is to much wide band gain before the crystal filter. This is
important on 6M because of the sometimes very strong signals that
appear during band openings. I also have commercial television
broacast less than 10 miles away on US CH-2 (56mhz) so intermodulation
performance is important. A better layout would be preselector
filter, RF amp, image filter, then mixer. The preselector filter
would be low loss and the image reject filter would be the higher
order bandpass. The revised topology would permit applying AGC
to the RF amp if a dual gate MOSFET such as 2sk122 or BFR988 is
used. I am also considering cascode MPF102 JFET.

Experiments with the mixer indicate the two transformer doubly
balanced works better at 6m and substituting a commercial DBM
(Minicircuits TUF-1) gave similar performance. Transformers
were wound using two hole ferrite balun cores using 6 turns of
#32 wire x3 (trifilar). Diodes used were 1n4148 type matched
for same forward voltage at 1mA.

This makes the second operational BITx. I need to fine tune the
design for best performance on 6M and package it so it's portable.
I tend to be fussy about reciever performance and transmitted signal
quality but so far this version is behaving like the 20m version
allowing for the differences needed for 6M operation.


Allison
KB1GMX


Re: question re performance of bidirectional amplifier (corrected)

eternalesquire <eternalsquire@...>
 

Thanks, Ashar!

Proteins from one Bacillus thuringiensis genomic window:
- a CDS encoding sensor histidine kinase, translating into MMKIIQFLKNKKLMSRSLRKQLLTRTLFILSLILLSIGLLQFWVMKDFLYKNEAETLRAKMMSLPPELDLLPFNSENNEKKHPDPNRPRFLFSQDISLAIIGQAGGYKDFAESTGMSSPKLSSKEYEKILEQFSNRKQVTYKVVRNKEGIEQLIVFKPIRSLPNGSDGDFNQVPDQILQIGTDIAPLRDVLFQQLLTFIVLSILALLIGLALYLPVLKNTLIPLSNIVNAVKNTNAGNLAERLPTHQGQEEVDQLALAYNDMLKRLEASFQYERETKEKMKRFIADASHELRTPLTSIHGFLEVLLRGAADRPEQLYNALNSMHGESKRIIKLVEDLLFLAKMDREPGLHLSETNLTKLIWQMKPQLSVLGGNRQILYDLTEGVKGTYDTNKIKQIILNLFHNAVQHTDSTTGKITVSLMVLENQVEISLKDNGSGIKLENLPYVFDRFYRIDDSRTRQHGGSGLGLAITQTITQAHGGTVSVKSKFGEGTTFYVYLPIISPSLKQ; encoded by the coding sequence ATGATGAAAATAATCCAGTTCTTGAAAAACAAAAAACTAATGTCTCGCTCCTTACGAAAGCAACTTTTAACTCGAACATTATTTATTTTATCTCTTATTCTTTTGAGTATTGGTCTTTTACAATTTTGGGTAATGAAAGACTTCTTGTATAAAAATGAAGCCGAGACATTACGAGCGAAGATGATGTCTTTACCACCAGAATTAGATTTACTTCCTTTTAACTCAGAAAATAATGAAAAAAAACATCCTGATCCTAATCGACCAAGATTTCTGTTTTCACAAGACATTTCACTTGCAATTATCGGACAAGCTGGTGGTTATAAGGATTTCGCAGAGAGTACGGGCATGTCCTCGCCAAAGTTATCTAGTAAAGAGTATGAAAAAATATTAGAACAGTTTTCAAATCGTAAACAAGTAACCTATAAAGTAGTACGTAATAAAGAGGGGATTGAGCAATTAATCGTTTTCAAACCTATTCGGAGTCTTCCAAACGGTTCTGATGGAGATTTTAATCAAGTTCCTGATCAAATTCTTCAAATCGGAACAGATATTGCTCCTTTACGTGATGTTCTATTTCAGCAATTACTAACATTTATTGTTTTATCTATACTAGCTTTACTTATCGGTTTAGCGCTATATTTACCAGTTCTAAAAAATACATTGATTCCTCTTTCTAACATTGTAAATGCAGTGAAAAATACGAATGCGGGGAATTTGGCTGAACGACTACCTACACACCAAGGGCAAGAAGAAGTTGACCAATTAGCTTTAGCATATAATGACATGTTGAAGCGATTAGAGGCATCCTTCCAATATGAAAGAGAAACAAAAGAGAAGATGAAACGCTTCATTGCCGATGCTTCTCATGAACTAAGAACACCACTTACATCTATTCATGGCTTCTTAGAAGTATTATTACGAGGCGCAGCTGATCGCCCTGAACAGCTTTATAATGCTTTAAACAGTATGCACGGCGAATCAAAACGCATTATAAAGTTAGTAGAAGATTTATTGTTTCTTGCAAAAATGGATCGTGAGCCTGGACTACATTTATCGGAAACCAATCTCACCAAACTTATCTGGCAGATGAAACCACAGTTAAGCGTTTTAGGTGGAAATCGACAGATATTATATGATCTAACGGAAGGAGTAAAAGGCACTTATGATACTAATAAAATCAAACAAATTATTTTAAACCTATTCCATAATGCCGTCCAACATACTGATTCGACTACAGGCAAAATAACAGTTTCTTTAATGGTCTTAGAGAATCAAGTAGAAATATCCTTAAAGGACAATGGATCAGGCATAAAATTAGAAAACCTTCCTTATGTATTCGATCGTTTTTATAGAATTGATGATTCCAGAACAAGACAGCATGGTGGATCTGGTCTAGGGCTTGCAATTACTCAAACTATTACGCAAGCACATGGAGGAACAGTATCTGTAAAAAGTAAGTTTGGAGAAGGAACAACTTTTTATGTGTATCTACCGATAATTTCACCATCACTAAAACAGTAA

I think that Allison might need to catch up to you, too.

The Eternal Squire


Re: Bidirectional amplifier, DC measurements.

ajparent1 <kb1gmx@...>
 

--- In BITX20@..., "eternalesquire" <eternalsquire@c...>
wrote:
Allison,

Here are my AC and DC measurements for the Q3 amplifier circuit. I
had used a scope to measure rather than my voltmeter, so measurements
are eyeballed.
Not useful.

With R set to 12V from an external power supply.
Anode of diode is 9 V
Cathode of diode/collector of Q3 = 8 V
Base = 3 V
Emitter = 3 V (probably a tad less due to BE voltage drop)
If you'd used a accurate voltmeter or DVM you would see more
like 2.7V emitter and 3.4V on the base and that small difference
can be telling.


From BFO through an attenuator, I am applying 10.7 Mhz signal of
5mV pp seen by scope injected at junction of input capacitors

25 mV pp same frequency seen at junction of output capacitors.
25/5=5, way low. for 5MV in I'd expect 100mV or more.

I get no amplification whatever when power is removed or reversed,
which is what we want.
What happens if you reverse the signal (TX direction) same?


Except for the AC gain, this appears to be a properly DC biased small
signal transistor amplifier.

On the other sets of amplifier circuits, I see 50 mV pp at junction of
output capacitors.

Could it be that I am using the wrong techniques to view the signal
with my scope, rather than there being a bug in the circuit? I'm
halfway tempted to try putting this circuit in LTSpice as a sanity
check.

I do question scope calibration from range to range and at that frequency.

Me too. I'm building my second and it's mostly a straight up deal.
Sure I have made mods and used ferrite loaded rather than washers
for the transformers but those are not going to affect the amps.
I may add that I've built a large number of these style (RC feedback)
amps and they work or are broken. the latter is often due to bad part
or the occasional use of 100ohm where I meant to pull 10ohm from the
parts bin.

Just for reference I haywaired that stage on the desk to try it
standalone. Used 2n3904s as they were handy, MSP2222 and 2N2222
have roughly the same DC beta so the biasing will be similar.
With Q3/Q11 biasing (470ohm emitter reistor) at 10mhz I got a
voltage gain of just under 7.2 ( IE: 5mV in and 36 out). Voltages
from ground were emitter 2.4V, Base 3.1V, Collector 10.0V and other
side of diode 10.7V. I was using nominal 13.8V supply for this. When